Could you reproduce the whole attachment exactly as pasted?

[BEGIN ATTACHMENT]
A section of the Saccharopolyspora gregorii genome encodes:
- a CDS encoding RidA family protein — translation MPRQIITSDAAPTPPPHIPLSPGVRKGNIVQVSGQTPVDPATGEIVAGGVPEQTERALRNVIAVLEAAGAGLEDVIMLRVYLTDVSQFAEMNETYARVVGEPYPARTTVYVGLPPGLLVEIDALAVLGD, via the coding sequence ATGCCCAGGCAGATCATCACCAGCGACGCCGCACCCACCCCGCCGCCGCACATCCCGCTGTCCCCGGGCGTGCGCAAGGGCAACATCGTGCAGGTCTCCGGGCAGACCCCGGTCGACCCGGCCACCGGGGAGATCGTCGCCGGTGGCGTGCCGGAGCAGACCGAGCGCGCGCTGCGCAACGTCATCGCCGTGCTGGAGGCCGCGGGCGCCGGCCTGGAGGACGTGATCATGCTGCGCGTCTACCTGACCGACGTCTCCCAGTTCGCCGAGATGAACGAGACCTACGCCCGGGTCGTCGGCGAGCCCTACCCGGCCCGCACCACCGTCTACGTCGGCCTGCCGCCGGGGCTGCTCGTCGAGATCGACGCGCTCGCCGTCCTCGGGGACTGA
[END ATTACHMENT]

A section of the Saccharopolyspora gregorii genome encodes:
- a CDS encoding RidA family protein — translation MPRQIITSDAAPTPPPHIPLSPGVRKGNIVQVSGQTPVDPATGEIVAGGVPEQTERALRNVIAVLEAAGAGLEDVIMLRVYLTDVSQFAEMNETYARVVGEPYPARTTVYVGLPPGLLVEIDALAVLGD, via the coding sequence ATGCCCAGGCAGATCATCACCAGCGACGCCGCACCCACCCCGCCGCCGCACATCCCGCTGTCCCCGGGCGTGCGCAAGGGCAACATCGTGCAGGTCTCCGGGCAGACCCCGGTCGACCCGGCCACCGGGGAGATCGTCGCCGGTGGCGTGCCGGAGCAGACCGAGCGCGCGCTGCGCAACGTCATCGCCGTGCTGGAGGCCGCGGGCGCCGGCCTGGAGGACGTGATCATGCTGCGCGTCTACCTGACCGACGTCTCCCAGTTCGCCGAGATGAACGAGACCTACGCCCGGGTCGTCGGCGAGCCCTACCCGGCCCGCACCACCGTCTACGTCGGCCTGCCGCCGGGGCTGCTCGTCGAGATCGACGCGCTCGCCGTCCTCGGGGACTGA